Latino voting bloc

The recent election marked the end of “Anglo Saxon” domination over the United States and the beginning of a possible race war between whites and Latinos, said Linda Martín Alcoff, a well-known philosopher from the City University of New York, during a lecture at Columbia University on Wednesday.

Alcoff said the presidential election results prompted the question of “how Angelo Saxon cultural domination is going to survive in the United States” as whiteness begins to “lose its place.”

Winning the Hispanic vote by 44 points over Mitt Romney was seen as the key to President Barack Obama’s reelection last week, and with one in three Americans predicted to be Latino by 2050, it’s forced both Republicans and Democrats to prioritize the major issues concerning the group in an attempt to win over the growing voting bloc, she said.

One of Alcoff’s central claims for why the Latino vote has caused such a stir in the recent election cycle is because its population growth poses a new and unique threat to whites, as the United States is largely surrounded by countries made of up Latinos whose populations could feasibly overtake that of whites.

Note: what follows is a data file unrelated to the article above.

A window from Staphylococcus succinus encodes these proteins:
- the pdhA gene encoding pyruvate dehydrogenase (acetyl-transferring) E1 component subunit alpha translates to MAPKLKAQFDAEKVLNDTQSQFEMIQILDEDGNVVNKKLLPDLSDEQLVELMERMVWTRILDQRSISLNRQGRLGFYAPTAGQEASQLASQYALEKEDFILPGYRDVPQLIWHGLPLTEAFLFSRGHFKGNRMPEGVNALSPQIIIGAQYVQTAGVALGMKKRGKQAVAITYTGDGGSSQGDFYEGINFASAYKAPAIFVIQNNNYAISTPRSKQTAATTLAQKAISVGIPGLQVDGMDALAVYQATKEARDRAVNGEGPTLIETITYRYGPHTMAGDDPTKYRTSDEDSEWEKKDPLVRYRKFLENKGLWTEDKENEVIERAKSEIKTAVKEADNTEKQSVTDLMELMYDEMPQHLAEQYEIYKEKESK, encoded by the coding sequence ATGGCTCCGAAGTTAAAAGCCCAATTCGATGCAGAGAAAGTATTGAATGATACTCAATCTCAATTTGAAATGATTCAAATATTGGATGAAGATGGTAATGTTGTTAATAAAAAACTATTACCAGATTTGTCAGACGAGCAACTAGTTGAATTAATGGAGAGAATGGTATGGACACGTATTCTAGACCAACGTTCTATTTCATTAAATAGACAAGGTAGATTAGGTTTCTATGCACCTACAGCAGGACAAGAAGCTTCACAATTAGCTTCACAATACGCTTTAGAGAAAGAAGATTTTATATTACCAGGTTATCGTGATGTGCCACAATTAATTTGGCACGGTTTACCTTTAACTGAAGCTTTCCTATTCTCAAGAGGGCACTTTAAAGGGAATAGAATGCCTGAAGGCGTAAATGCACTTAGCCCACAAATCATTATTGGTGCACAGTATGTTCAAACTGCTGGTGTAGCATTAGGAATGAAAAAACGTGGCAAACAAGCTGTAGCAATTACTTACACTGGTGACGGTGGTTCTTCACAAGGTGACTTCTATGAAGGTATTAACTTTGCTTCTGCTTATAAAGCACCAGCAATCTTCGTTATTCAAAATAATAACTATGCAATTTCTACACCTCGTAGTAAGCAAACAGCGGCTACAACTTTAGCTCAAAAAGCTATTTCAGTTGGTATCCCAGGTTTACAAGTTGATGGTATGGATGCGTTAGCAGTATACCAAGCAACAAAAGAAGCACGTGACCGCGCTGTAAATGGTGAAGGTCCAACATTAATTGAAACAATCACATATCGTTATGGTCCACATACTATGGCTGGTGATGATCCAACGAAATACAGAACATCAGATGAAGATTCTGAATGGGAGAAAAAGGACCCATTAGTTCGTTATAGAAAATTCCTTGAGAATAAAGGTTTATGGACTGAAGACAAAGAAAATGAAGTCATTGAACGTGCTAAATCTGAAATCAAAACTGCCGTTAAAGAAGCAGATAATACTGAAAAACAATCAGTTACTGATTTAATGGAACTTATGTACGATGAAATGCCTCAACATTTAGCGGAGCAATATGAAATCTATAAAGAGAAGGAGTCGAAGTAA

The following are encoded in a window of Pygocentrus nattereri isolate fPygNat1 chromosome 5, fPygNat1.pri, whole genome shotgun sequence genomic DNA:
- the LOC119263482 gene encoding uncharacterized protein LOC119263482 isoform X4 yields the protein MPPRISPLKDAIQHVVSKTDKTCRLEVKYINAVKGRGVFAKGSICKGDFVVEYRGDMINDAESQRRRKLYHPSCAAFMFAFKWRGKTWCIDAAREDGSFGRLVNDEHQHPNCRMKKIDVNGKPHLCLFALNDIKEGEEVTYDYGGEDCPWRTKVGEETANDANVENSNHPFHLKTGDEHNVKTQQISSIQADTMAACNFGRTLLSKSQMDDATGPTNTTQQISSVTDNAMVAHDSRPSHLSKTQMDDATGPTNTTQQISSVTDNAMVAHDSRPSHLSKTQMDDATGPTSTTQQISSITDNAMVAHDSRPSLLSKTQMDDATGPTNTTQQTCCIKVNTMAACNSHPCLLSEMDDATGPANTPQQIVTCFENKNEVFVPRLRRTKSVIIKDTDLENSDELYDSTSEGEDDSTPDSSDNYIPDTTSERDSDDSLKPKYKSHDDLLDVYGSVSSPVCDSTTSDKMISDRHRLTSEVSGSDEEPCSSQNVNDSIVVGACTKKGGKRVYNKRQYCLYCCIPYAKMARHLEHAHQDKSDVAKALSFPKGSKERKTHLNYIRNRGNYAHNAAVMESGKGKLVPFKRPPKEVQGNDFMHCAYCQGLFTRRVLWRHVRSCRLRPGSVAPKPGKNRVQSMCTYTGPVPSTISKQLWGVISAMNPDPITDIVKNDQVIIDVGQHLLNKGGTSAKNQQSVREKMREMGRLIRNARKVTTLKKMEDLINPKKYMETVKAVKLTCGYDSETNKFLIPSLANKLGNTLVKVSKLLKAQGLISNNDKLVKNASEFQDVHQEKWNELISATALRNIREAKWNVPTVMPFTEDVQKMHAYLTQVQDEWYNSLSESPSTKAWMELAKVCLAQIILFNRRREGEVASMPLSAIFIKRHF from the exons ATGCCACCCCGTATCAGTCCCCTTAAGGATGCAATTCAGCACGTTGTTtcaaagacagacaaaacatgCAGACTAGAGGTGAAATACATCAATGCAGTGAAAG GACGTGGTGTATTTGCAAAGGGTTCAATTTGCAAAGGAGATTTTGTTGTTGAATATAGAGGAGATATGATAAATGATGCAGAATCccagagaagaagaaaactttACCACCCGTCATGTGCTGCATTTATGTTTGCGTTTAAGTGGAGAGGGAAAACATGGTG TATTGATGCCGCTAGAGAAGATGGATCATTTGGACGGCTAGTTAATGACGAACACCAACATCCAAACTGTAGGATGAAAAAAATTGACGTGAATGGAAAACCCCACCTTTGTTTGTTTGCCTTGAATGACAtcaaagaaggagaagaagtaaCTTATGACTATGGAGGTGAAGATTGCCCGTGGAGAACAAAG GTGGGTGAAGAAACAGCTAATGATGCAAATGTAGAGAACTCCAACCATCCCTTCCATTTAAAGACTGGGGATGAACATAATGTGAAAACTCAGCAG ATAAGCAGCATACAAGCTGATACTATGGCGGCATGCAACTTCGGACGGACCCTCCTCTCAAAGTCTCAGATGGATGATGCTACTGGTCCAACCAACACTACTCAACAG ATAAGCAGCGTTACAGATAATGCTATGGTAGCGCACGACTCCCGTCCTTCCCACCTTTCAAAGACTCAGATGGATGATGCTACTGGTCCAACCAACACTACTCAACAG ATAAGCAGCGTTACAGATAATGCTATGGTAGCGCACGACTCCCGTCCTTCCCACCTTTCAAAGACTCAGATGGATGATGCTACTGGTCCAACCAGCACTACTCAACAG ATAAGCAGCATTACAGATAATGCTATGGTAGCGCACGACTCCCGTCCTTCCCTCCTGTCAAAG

“No other group can realistically pose a threat of ballooning numbers like we can,” Alcoff said. “It’s not like the Jews in Germany, where they were like 3 percent of the population and there was no real economic threat.”

Alcoff even went so far as to connect an increase in recent gun purchases to whites arming themselves for some sort of possible race war against Latinos.